When we reached the road I stopped and looked down it in the moonlight, uncertain of which way I should go in search of a different fate. To the north lay the forbidding Black Mountains, the setting place of every frightening tale I had ever heard. To the south lay the rolling fields and distant cities that the children of my village had grown up dreaming about escaping to one day.
I was tempted to chase that dream now, go to the city and somehow build the kind of life that would make everyone I had ever known green with envy. Then I realized that if I ever again met anyone I had ever known then any life I built would be in danger. A new life needed new dreams, and a new world to craft them out of.
With that thought I resolutely pointed my toes to the north, and Chloe pattered along behind me without a question or a complaint. Well… almost without a complaint. About dawn she started to babble on about how she wished it was easier going, and how she didn’t understand why the road had to be so steep in places.
I let out a frustrated sigh and she quieted down. Honestly, did she expect me to just wish the whole world to change to suit me? I didn’t know much about my strange new power, how it worked or where it came from, but I was sure there was such a thing as an abuse of magical powers, and that was a journey I DIDN’T want to take.
We stopped at mid-day and went off the path in search of food. Her excellent sniffing skills found lots of things for me to dig up, and a cold mountain stream in which to wash them. Looking down over the valley I was divided in my emotions. I was sad to leave everything behind, but also a little frightened of what I may find along this rocky path.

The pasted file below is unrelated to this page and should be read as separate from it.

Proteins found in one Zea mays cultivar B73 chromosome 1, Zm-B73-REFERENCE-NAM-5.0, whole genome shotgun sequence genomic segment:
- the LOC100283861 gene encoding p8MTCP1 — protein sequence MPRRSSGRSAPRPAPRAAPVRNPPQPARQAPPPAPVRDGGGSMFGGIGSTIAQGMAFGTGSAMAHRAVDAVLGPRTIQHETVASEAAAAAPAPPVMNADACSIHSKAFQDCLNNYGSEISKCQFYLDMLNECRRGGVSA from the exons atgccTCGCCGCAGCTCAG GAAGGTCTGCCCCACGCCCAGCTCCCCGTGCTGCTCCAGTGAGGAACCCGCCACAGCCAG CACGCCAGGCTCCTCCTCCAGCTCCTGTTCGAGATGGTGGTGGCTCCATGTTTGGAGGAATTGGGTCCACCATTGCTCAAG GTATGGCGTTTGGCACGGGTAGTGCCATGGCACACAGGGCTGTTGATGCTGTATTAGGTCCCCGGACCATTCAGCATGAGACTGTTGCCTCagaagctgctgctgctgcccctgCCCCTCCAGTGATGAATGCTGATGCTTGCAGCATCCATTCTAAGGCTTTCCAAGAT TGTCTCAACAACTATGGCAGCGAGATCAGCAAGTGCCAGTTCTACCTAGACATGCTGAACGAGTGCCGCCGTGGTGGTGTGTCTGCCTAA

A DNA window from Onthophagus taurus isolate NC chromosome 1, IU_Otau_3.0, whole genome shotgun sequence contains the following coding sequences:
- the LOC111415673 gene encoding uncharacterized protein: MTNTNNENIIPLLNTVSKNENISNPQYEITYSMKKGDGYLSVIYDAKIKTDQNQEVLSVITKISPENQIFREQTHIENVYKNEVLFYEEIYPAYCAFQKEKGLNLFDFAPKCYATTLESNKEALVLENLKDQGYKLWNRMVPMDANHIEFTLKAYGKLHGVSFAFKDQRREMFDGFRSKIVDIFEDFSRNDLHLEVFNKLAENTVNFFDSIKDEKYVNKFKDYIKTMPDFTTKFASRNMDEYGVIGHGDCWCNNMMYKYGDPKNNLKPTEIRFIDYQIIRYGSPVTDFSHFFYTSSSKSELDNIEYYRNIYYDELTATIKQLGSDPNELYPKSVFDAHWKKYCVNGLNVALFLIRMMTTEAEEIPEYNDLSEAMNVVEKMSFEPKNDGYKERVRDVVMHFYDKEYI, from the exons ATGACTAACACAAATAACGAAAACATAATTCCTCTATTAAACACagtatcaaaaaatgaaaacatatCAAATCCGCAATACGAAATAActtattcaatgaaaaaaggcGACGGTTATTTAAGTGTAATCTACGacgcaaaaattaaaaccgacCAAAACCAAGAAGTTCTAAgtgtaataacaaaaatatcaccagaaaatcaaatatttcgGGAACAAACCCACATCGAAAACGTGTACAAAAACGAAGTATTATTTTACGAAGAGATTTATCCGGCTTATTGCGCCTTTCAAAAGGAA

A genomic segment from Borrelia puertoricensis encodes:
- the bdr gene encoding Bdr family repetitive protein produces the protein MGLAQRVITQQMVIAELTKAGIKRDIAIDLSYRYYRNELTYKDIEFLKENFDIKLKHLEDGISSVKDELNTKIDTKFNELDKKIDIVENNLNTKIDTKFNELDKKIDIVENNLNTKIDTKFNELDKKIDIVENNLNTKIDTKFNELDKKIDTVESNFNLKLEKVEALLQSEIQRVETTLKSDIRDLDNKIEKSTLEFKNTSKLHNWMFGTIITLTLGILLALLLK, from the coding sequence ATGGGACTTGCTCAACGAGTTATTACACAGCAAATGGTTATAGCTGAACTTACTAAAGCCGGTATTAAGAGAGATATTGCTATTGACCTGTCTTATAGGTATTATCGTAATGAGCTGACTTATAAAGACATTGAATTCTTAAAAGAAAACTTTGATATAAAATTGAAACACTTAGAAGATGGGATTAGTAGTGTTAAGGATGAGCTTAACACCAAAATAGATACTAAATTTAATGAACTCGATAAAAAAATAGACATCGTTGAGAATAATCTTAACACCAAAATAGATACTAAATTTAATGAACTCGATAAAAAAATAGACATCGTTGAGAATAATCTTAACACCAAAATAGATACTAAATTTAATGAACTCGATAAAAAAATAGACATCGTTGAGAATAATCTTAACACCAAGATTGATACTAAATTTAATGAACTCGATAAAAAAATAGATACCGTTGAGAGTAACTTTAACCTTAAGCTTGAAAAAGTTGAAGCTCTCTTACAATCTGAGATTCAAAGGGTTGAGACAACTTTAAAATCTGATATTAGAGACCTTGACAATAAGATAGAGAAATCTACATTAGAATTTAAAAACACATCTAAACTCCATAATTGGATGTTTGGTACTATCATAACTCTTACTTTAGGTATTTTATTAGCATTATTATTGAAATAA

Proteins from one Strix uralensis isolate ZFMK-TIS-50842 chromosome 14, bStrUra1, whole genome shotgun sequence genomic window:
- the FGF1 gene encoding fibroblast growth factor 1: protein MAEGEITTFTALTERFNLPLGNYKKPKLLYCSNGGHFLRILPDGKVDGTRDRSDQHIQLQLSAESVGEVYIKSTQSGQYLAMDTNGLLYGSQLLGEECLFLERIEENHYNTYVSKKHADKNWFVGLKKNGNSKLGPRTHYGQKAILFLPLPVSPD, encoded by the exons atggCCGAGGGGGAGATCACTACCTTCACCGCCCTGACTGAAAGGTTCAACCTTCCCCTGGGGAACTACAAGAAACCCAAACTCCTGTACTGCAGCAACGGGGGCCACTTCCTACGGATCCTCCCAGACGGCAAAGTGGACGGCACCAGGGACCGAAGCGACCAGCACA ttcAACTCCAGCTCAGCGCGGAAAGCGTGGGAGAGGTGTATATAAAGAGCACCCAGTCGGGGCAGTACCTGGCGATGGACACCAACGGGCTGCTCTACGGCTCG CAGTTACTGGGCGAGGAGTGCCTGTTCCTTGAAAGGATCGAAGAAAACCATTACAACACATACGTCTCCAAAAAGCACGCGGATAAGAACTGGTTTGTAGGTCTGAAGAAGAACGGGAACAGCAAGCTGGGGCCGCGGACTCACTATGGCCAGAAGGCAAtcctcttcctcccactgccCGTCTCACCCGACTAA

I had never known whether I should believe half the tales I heard about the things that resided in these mountains. If even a quarter of them were true I was going to have to sharpen my wishing skills in order to make it to the other side alive. I had heard of trolls, and ogres, and fanged deer with wings. Any of these things would love a girl for lunch and a pig for desert.
Still, the only way past it was through it, and my determination strengthened the weaker the light became. I wasn’t going to fail Chloe. We were going to make it, if only because it would be a waste of magical ability for us not to.
As night fell we came upon a rocky overhang that seemed just the right place to spend the night. We ate the food I had tied up in my petticoat. We watched the sun sink behind the trees and fields, then curled together against the cold night air.